Tucked away in the Wicklow Mountains of Ireland lies a peaceful place that is so serene and tranquil it seems to have remained untouched for all of these many years. I say “seems” because, in reality it has been called home by many different groups of people including: Vikings, Monks, Bishops, scholars, farmers, and even a Saint.
Glendalough (Gleann Dá Loch), which means the valley of the two lakes in Irish, is a beautiful glacial valley that consists of an upper and lower lake. The monastic city that remains by the lower lake was founded by Saint Kevin in the 6th century.
Not knowing what to expect road wise, traffic wise or otherwise, we left Dublin bright and early and began our journey south. We encountered light traffic as we left Dublin, but then it was smooth sailing the rest of the trip. We arrived at the Glendalough Visitor’s Centre well before they were open to the public, but fortunately the area is not gated, locked or roped off. It seems they encourage people to get outside and explore this beautiful wooded area as there are plenty of trails to walk, run, or bike around the lakes.
The most prominent attraction at Glendalough is the round tower. It looms large over everything else that can be found within the monastic city. The lofty stone tower stands at 30 meters tall (just under 100 feet for us Americans), while the main entry, or front door, sits 3.5 meters (12 feet) above the ground, which was designed for defensive purposes. The tower would have had a wooden ladder that could have been pulled up inside the tower if enemies where getting too close. Although I could not find a date that the tower was built, the main arch over the doorway, dates back over one thousand years. The roof was rebuilt in 1876 using the original stones found inside the tower.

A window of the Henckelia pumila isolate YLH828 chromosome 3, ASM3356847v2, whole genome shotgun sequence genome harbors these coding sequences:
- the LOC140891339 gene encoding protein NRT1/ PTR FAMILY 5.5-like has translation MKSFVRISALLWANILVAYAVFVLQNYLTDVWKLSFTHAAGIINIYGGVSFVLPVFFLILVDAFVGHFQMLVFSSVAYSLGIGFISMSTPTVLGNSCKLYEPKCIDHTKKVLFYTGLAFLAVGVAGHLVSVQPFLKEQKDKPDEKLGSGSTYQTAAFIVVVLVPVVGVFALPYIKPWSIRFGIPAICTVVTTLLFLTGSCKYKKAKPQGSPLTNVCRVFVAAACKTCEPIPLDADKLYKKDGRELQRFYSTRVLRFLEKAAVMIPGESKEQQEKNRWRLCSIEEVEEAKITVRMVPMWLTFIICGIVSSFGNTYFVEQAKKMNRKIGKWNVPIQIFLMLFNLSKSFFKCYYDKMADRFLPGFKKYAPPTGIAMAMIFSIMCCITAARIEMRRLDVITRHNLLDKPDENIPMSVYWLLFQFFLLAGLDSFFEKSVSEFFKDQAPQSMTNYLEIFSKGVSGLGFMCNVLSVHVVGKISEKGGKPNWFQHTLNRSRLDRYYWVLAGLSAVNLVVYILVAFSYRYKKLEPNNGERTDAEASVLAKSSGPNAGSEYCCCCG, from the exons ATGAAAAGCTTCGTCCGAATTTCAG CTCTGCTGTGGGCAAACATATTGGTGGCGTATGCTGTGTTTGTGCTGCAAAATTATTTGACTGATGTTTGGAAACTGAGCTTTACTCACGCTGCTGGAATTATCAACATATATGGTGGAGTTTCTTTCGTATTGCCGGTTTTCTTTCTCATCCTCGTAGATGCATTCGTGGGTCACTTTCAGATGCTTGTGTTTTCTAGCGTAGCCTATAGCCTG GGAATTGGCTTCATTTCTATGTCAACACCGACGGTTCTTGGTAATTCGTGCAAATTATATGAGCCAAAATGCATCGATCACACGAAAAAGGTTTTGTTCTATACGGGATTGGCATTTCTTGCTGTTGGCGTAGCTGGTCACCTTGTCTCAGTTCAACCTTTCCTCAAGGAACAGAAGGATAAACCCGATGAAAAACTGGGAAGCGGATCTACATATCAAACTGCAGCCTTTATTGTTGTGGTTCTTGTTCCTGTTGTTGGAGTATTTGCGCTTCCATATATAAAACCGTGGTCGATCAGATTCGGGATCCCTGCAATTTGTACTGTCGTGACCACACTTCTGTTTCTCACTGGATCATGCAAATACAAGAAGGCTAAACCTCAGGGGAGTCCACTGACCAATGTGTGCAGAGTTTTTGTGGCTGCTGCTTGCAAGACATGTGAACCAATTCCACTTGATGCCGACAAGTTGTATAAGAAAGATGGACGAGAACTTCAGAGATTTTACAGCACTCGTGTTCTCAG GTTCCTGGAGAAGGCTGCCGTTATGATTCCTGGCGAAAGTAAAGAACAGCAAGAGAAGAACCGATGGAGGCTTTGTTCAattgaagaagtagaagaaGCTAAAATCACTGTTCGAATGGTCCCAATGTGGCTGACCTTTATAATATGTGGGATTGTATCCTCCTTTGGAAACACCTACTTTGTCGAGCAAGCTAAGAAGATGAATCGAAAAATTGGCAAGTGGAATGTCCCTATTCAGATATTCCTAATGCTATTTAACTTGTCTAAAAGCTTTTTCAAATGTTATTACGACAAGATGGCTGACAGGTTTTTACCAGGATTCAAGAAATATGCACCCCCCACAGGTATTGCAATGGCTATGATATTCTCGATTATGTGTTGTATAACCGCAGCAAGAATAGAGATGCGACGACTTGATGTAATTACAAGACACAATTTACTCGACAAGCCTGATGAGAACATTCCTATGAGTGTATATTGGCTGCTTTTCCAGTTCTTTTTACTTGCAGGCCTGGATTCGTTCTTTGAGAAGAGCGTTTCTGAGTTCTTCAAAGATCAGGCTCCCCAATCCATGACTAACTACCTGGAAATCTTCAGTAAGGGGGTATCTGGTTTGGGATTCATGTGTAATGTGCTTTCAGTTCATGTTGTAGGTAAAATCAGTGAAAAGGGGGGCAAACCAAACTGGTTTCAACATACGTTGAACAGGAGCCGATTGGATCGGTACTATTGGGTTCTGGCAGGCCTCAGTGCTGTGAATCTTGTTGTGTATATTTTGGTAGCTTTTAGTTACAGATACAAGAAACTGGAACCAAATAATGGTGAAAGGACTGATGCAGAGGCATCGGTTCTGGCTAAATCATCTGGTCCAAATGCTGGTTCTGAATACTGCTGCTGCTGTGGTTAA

Other attractions in the ruined monastic city are: The Gateway, Saint Kevin’s Church or Kitchen, The Cathedral, The Priests’ House, Saint Ciarán’s (Kieran’s) Church, Saint Mary’s Church, Trinity Church, Saint Saviour’s Church, and the hundreds of graves, headstones, and markers for the buried dead in the lower valley.
After spending time examining the ruins, we found ourselves following the signs for a walk which looped around the lower lake. The walking path was well-marked and the engineers made it impossible to get lost in the beginning by having a meandering boardwalk to follow for most of the trail.
Along the walk you have amazing views of the lake, the woods, the mountains and, of course, the round tower can be spotted most of the way.
Some of the signs we found in Ireland were worded so nicely it made it very difficult to take them serious at times.
Besides the woods, the stream, the wild flowers, and the lake, we were fortunate to see some deer walking along the grass fields, enjoying the beautiful day, just like we were.
Once we finished our self-guided walking tour, the visitor’s center was open for business and the car park was beginning to fill with busses and cars full of tourists. We flashed our Heritage Ireland card and gained entrance to the center faster than you could say, “Céad Míle Fáilte (one thousand welcomes).”
The visitor center was full of audio and visual displays giving you a feel for the importance of Glendalough, the role it played in Irish history, and the people who have inhabited the area over the course of time.
Glendalough is situated just over an hour south, via car, of the center of the Irish universe, which is Dublin. The drive is easy, and the site should be on the top of the list for any tour of Ireland and all the beauty it has to offer visitors. Speaking as an American tourist, the monastic site of Glendalough is not to be missed on any trip to Ireland (although I would recommend the warmer months to do so).